broad-leaved trees hang heavy,
weighed down by warm summer rain,
dripping, damping the narrow lane.
behind them, tall pines dominate.
their sappy, evergreen tang
draws out childhood memories
hungrily waiting beneath
each moment’s thin skin.
beyond the wooded shade
an astonishing olfactory concerto is freed.
sky and sun grin nourishing light
onto an orchestra of honeysuckle,
mallow, meadowsweet and blushing briar
as they loudly bloom in a fragrant bid
for bees to feed their seed.
lesser flowers, basking in their glory,
speckle the hedges with bright contrast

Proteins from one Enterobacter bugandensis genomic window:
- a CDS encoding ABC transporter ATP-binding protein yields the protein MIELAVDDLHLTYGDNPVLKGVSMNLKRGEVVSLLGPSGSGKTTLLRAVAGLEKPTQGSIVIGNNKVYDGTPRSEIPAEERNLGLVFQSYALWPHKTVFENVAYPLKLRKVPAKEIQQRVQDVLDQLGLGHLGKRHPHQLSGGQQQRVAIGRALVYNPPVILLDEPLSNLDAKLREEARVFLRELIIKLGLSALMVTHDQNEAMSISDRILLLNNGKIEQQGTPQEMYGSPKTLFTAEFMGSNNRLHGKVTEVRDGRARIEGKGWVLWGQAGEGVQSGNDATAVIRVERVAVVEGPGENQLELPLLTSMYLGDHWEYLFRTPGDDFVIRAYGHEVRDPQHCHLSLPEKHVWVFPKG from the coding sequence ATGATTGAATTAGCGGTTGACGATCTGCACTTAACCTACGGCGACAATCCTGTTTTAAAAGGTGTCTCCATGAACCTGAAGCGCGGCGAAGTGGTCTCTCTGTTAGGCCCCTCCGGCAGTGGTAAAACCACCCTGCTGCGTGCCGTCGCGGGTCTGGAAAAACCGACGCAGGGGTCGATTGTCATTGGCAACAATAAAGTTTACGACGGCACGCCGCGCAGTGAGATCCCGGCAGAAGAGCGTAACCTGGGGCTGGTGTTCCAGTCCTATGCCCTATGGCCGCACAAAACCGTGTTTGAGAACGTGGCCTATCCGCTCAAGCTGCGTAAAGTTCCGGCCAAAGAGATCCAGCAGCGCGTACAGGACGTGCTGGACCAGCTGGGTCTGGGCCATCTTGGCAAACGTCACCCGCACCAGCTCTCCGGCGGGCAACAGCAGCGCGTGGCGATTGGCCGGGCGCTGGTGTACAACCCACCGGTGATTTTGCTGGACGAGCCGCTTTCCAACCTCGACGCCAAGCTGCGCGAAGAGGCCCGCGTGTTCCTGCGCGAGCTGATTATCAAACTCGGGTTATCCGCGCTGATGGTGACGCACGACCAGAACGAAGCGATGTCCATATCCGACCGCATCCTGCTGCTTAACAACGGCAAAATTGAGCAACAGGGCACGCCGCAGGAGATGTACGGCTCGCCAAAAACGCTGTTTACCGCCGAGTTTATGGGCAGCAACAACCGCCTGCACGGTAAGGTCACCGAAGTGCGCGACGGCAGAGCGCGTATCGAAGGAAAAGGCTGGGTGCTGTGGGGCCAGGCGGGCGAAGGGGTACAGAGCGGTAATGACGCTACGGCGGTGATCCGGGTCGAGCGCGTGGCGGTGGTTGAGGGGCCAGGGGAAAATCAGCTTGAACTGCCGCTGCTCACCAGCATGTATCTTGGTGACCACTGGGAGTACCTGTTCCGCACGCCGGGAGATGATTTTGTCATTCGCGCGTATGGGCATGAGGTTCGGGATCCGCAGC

and are powdered with natures generous dregs.
and although our childhood house
slouches, grey and shamed,
the garden cramped with
the wrong kind of weeds,
the wrong kind of trees,
I am home again.
here, though rain clouds dim,
clean air fits all of the spaces
around and beneath the skin,
caressing tired muscles
and scarred, aching soul.
it’s where I know I
will always be safe;
where the trees remember me,
inviting me to climb.
where the plush grass
keeps its unspoken promise
to break my fall.
Stowford, always my home.
©Jane Paterson Basil